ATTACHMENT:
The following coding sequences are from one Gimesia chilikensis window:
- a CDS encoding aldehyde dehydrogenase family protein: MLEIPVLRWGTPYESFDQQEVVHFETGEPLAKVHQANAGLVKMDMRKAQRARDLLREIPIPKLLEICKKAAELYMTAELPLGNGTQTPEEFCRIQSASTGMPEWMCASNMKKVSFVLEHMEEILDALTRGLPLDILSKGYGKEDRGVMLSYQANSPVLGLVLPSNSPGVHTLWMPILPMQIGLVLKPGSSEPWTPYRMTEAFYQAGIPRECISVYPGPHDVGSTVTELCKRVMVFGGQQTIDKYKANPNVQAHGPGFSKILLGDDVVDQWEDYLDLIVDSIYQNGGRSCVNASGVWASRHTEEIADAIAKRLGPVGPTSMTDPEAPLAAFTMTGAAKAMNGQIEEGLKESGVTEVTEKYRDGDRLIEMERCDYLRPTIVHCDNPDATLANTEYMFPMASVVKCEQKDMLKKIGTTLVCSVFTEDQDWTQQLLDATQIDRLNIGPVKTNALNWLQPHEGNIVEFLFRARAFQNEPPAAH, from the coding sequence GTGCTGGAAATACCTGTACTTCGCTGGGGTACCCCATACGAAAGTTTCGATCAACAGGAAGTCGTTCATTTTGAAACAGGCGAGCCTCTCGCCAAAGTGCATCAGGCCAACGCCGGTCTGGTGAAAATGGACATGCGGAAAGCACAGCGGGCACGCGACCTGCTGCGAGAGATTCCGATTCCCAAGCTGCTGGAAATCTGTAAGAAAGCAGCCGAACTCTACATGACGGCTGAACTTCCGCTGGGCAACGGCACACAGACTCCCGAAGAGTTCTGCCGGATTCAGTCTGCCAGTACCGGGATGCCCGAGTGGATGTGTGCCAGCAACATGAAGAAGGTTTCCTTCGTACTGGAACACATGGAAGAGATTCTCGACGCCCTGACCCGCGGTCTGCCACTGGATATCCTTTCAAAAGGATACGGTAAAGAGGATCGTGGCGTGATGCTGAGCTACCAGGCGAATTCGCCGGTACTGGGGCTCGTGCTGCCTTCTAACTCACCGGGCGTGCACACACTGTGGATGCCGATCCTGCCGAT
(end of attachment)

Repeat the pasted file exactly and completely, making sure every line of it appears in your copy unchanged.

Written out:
The following coding sequences are from one Gimesia chilikensis window:
- a CDS encoding aldehyde dehydrogenase family protein: MLEIPVLRWGTPYESFDQQEVVHFETGEPLAKVHQANAGLVKMDMRKAQRARDLLREIPIPKLLEICKKAAELYMTAELPLGNGTQTPEEFCRIQSASTGMPEWMCASNMKKVSFVLEHMEEILDALTRGLPLDILSKGYGKEDRGVMLSYQANSPVLGLVLPSNSPGVHTLWMPILPMQIGLVLKPGSSEPWTPYRMTEAFYQAGIPRECISVYPGPHDVGSTVTELCKRVMVFGGQQTIDKYKANPNVQAHGPGFSKILLGDDVVDQWEDYLDLIVDSIYQNGGRSCVNASGVWASRHTEEIADAIAKRLGPVGPTSMTDPEAPLAAFTMTGAAKAMNGQIEEGLKESGVTEVTEKYRDGDRLIEMERCDYLRPTIVHCDNPDATLANTEYMFPMASVVKCEQKDMLKKIGTTLVCSVFTEDQDWTQQLLDATQIDRLNIGPVKTNALNWLQPHEGNIVEFLFRARAFQNEPPAAH, from the coding sequence GTGCTGGAAATACCTGTACTTCGCTGGGGTACCCCATACGAAAGTTTCGATCAACAGGAAGTCGTTCATTTTGAAACAGGCGAGCCTCTCGCCAAAGTGCATCAGGCCAACGCCGGTCTGGTGAAAATGGACATGCGGAAAGCACAGCGGGCACGCGACCTGCTGCGAGAGATTCCGATTCCCAAGCTGCTGGAAATCTGTAAGAAAGCAGCCGAACTCTACATGACGGCTGAACTTCCGCTGGGCAACGGCACACAGACTCCCGAAGAGTTCTGCCGGATTCAGTCTGCCAGTACCGGGATGCCCGAGTGGATGTGTGCCAGCAACATGAAGAAGGTTTCCTTCGTACTGGAACACATGGAAGAGATTCTCGACGCCCTGACCCGCGGTCTGCCACTGGATATCCTTTCAAAAGGATACGGTAAAGAGGATCGTGGCGTGATGCTGAGCTACCAGGCGAATTCGCCGGTACTGGGGCTCGTGCTGCCTTCTAACTCACCGGGCGTGCACACACTGTGGATGCCGATCCTGCCGAT